By Kenneth So
University of Washington
Kenneth Koe, co-inventor of the antidepressant Zoloft, died on Oct. 7 in Shrewsbury, Mass. He was 90. The son of Chinese immigrants, Koe was born in Astoria, Ore. and grew up in Portland, where his family ran a laundry and lived in the back of the store.
He had a full scholarship to Reed College and paid his expenses with money he earned waiting tables and washing dishes at a Chinese restaurant. It was an inauspicious start for a man who made life better for millions of people suffering from depression. After earning a bachelor’s degree, he came to the UW for graduate school, earning a Master of Science degree in chemistry in 1948. He went on to earn his doctorate in chemistry at the California Institute of Technology in Pasadena. In 1955, he moved to Connecticut to work for Pfizer Inc. He spent four decades there developing and testing pharmaceutical compounds, first focusing on antibiotics and then moving over to psychotherapeutics. In the 1970s, Koe started focusing on what would become Zoloft. He and colleague William Welch developed the compound that became Zoloft—one of the most effective antidepressants ever discovered. It helped people who have struggled with depression, obsessive-compulsive disorder, panic and social anxiety, and children with OCD. More than 115 million people had been treated with Zoloft by 2005, when Pfizer’s patent expired.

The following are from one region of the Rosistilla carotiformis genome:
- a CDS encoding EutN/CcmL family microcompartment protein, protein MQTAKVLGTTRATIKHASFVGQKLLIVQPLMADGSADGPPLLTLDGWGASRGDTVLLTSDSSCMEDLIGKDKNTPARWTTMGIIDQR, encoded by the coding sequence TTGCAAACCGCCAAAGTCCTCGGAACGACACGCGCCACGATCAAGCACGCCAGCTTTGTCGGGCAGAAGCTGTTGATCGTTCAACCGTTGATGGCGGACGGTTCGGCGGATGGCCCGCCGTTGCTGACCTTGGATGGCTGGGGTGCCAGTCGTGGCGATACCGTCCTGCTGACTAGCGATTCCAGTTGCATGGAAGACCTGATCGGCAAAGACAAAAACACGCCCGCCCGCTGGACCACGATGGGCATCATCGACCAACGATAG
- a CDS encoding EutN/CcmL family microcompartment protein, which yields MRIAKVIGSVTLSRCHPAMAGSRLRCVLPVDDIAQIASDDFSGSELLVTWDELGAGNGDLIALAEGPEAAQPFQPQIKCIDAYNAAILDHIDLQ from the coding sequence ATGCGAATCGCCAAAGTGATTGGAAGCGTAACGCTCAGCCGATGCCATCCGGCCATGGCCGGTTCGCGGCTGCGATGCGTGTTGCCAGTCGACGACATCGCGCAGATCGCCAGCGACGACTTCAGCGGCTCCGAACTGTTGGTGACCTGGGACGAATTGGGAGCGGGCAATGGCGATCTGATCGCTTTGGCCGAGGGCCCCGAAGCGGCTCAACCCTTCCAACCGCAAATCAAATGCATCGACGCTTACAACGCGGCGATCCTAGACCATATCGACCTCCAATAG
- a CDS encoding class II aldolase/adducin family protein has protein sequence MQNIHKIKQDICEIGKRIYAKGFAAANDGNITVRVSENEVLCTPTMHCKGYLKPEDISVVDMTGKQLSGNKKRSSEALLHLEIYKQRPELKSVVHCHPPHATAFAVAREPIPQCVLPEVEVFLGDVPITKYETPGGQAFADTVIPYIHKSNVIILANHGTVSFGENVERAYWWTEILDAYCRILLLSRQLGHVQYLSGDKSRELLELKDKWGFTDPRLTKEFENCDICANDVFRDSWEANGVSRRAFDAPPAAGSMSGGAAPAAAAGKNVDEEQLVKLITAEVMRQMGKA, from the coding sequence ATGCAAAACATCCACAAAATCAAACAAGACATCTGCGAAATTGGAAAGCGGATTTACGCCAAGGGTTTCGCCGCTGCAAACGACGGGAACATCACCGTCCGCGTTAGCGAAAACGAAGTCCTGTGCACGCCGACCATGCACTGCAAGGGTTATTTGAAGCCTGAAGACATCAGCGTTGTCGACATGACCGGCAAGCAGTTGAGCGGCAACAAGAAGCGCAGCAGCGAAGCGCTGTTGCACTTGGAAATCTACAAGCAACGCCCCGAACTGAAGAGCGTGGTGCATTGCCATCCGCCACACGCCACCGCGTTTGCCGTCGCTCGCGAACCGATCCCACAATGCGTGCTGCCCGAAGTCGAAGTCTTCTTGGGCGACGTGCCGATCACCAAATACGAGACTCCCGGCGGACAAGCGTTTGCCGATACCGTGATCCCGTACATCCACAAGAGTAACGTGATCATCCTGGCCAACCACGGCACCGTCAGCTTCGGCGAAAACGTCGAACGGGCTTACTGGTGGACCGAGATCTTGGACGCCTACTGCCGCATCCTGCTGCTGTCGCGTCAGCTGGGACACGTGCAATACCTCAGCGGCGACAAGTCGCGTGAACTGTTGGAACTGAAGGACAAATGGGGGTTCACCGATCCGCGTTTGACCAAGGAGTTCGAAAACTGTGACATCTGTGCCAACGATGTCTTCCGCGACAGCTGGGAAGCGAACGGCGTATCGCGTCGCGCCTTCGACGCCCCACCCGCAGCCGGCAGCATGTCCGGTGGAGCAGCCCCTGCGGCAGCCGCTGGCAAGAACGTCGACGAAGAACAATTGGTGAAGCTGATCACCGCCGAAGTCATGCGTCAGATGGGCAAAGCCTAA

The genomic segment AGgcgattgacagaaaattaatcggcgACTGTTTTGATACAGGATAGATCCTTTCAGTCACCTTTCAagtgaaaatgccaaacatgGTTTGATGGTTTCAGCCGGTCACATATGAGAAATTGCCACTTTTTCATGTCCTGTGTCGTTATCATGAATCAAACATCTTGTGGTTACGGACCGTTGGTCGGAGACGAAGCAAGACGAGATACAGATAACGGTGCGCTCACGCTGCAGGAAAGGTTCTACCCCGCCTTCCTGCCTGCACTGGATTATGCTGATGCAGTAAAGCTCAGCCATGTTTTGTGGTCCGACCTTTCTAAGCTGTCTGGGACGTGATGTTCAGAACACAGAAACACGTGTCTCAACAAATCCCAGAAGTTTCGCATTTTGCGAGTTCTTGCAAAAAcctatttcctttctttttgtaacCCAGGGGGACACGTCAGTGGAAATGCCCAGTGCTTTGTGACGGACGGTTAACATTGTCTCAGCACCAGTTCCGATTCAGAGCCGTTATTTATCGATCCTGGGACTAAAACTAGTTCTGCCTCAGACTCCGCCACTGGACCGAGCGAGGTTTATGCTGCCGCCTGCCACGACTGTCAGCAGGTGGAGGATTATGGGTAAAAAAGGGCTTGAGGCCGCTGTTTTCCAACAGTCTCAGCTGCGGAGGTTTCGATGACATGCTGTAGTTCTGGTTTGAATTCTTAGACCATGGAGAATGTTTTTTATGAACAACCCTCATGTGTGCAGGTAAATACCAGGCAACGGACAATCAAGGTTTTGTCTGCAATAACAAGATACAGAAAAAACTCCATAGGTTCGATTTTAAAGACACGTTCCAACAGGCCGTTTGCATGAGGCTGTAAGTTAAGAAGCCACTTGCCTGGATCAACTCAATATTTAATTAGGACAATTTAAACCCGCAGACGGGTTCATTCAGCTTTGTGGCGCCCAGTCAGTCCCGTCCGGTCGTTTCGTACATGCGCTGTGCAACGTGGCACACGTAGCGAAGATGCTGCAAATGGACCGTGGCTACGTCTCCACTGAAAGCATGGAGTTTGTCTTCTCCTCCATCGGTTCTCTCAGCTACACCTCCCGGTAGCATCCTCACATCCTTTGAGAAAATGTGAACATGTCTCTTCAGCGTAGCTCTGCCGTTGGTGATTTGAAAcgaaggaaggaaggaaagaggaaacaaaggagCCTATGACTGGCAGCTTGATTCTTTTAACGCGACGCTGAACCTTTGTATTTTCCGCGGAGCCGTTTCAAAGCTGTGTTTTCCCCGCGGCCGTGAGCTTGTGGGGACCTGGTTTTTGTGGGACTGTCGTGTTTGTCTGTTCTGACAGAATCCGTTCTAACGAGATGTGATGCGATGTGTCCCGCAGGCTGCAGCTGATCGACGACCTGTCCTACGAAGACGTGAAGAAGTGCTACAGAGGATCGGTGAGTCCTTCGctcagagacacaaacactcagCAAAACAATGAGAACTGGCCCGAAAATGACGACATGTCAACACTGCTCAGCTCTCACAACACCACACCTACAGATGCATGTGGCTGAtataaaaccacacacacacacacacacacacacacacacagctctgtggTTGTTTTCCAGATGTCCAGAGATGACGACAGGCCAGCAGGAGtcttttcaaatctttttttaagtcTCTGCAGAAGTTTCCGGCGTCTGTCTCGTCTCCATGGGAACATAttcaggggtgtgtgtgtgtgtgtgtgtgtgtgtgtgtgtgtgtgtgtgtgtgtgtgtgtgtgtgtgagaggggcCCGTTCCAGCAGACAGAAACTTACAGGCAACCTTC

Koe retired in Ledyard, Conn., where he enjoyed singing in his church choir. (end)